Cardiac catheterization is a test to check your heart. This test can include a coronary angiogram, which checks the Reference coronary arteries Opens New Window.
A cardiac catheterization can check blood flow in the Reference coronary arteries Opens New Window Reference Opens New Window, blood flow and blood pressure in the Reference chambers of the heart Opens New Window Reference Opens New Window, find out how well the heart valves work, and check for defects in the way the wall of the heart moves. In children, this test is used to check for heart problems that have been present since birth (Reference congenital heart defect Opens New Window).
A coronary angiogram is used to find out if you have disease in your coronary arteries (Reference atherosclerosis Opens New Window). If you have atherosclerosis, this test can pinpoint the size and location of fat and calcium deposits (Reference plaque Opens New Window) that are narrowing your coronary arteries.
Percutaneous coronary intervention (PCI) is similar to coronary angiogram, but it is used to open up a narrowed coronary artery with special tools. The two common types of PCI are:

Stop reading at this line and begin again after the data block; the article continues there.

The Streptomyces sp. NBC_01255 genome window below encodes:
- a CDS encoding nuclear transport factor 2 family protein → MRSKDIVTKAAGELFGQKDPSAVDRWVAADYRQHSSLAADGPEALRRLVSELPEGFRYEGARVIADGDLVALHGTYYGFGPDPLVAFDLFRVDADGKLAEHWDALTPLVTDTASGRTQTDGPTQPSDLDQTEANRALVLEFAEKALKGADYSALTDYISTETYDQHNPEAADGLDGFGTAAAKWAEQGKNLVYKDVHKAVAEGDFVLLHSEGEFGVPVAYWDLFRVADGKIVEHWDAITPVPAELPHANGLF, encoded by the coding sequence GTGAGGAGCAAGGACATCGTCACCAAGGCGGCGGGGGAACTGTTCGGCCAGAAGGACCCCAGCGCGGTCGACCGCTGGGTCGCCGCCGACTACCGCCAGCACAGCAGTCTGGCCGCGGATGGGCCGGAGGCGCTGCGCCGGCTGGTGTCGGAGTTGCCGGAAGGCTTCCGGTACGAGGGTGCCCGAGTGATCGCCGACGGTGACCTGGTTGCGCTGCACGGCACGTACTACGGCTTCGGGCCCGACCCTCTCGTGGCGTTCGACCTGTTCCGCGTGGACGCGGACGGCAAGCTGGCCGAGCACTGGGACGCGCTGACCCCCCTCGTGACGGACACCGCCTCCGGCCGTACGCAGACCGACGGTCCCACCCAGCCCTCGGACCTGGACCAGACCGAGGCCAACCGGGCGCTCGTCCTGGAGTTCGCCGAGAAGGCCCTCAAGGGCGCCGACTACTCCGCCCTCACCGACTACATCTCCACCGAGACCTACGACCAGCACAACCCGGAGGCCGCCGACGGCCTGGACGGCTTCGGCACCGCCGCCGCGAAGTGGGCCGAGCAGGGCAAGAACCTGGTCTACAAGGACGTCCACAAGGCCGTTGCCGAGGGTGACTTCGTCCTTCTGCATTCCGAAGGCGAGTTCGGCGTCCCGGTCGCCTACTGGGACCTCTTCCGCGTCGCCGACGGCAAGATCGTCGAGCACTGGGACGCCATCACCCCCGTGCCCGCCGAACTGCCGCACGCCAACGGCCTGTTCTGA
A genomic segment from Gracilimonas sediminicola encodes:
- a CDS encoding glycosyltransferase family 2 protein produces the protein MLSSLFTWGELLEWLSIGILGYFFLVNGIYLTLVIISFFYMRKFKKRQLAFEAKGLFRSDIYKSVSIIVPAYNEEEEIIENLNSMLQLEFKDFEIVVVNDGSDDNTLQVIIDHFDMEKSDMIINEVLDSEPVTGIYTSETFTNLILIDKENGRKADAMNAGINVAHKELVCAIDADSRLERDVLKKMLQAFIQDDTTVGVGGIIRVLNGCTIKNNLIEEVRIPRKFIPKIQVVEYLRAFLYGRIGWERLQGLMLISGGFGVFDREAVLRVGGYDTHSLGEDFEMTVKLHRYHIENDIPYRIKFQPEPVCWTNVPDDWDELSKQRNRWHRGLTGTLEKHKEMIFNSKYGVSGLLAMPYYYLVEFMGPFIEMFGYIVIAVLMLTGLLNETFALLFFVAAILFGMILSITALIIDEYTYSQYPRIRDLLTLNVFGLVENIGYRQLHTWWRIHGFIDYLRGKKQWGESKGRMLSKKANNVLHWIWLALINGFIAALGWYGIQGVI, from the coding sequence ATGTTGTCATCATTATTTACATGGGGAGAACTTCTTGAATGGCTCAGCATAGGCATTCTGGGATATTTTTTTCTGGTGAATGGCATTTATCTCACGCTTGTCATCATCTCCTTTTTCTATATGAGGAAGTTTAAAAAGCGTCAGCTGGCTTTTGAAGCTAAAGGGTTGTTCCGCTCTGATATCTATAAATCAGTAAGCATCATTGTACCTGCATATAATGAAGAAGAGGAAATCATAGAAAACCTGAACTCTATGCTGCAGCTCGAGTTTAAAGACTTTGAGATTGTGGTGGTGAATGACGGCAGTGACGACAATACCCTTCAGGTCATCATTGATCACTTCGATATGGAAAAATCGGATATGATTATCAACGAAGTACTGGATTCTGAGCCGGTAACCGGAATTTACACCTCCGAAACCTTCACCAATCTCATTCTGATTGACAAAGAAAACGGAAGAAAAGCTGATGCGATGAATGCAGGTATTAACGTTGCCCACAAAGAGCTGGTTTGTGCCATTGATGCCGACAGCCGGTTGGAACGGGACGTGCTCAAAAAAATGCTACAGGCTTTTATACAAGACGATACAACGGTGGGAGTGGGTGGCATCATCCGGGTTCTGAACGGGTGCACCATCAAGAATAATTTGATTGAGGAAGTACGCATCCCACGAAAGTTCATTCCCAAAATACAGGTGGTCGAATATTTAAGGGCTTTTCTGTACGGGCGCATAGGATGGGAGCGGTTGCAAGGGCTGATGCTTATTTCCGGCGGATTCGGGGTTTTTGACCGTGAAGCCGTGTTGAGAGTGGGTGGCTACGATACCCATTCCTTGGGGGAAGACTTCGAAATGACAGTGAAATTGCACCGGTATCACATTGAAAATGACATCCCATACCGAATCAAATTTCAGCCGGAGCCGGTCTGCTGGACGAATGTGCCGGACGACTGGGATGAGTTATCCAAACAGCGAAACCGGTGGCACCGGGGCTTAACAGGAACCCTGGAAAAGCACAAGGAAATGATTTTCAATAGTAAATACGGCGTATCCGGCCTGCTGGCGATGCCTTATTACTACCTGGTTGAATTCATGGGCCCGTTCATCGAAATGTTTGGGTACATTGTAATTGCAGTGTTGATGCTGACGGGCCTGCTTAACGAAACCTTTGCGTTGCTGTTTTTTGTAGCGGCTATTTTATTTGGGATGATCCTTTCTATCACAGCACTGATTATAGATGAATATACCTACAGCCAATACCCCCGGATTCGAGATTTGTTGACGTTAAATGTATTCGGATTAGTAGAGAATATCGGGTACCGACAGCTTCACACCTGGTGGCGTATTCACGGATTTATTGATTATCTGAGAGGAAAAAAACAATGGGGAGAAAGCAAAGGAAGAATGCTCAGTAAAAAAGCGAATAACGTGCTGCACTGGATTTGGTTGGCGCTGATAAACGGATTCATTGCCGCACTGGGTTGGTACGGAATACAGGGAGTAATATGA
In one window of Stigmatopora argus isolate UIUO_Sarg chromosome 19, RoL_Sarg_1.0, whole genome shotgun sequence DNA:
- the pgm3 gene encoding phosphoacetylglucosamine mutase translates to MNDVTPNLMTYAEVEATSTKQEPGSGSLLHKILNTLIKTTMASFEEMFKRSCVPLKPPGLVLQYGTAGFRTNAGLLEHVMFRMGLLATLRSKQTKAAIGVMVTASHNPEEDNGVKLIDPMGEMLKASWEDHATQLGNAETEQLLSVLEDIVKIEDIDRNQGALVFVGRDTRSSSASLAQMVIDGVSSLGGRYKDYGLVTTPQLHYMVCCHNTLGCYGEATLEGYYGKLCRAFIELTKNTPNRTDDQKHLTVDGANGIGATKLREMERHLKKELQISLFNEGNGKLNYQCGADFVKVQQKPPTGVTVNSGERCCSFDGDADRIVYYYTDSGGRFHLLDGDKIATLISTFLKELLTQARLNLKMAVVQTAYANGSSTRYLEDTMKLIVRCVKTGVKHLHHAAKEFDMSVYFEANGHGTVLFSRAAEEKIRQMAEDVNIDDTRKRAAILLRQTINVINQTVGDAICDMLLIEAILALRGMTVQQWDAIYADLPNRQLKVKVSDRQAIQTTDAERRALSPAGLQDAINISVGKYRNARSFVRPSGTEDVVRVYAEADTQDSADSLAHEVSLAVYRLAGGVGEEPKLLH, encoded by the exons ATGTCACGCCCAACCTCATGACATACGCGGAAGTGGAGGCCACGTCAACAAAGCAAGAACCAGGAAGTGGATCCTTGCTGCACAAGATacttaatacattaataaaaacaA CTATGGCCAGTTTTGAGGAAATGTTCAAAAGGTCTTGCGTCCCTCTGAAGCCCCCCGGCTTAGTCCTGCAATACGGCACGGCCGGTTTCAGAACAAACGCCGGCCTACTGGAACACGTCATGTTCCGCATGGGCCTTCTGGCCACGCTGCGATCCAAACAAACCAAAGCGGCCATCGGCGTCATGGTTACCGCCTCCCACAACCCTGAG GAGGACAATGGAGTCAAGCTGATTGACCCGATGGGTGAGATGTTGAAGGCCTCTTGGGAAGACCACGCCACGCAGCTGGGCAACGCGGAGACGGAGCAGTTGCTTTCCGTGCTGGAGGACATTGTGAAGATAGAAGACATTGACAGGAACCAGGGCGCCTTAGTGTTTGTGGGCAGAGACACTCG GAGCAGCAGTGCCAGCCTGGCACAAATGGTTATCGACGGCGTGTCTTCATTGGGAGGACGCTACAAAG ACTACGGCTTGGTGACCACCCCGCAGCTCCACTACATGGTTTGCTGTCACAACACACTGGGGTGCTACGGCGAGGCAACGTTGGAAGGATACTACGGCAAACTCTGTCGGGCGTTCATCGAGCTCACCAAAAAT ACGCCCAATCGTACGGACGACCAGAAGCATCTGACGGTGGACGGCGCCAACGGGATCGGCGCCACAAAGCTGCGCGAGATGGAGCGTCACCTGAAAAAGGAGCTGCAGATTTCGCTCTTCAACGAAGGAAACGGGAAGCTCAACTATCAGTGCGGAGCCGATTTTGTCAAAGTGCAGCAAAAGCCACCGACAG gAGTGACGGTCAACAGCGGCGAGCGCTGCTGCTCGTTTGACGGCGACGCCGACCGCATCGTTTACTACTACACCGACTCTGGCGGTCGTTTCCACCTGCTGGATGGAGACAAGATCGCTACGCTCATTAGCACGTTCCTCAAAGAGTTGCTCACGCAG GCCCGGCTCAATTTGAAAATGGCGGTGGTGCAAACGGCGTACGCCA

Results from a coronary angiogram help determine whether treatment with medicines, Reference bypass surgery Opens New Window, or percutaneous coronary intervention (PCI), such as Reference angioplasty Opens New Window, may be effective.
For help deciding about having this test for coronary artery disease, see Opens New Window Heart Disease: Should I Have an Angiogram? Opens New Window
Other tests can be done during cardiac catheterization to find heart problems. An X-ray test called a Reference ventriculogram measures how well blood flows through the left side of your heart. The test looks at the movements of the wall of the left ventricle and the heart valves.
|By:||Reference Healthwise Staff||Last Revised: Reference July 20, 2011|
|Medical Review:||Reference Rakesh K. Pai, MD, FACC - Cardiology, Electrophysiology
Reference George Philippides, MD - Cardiology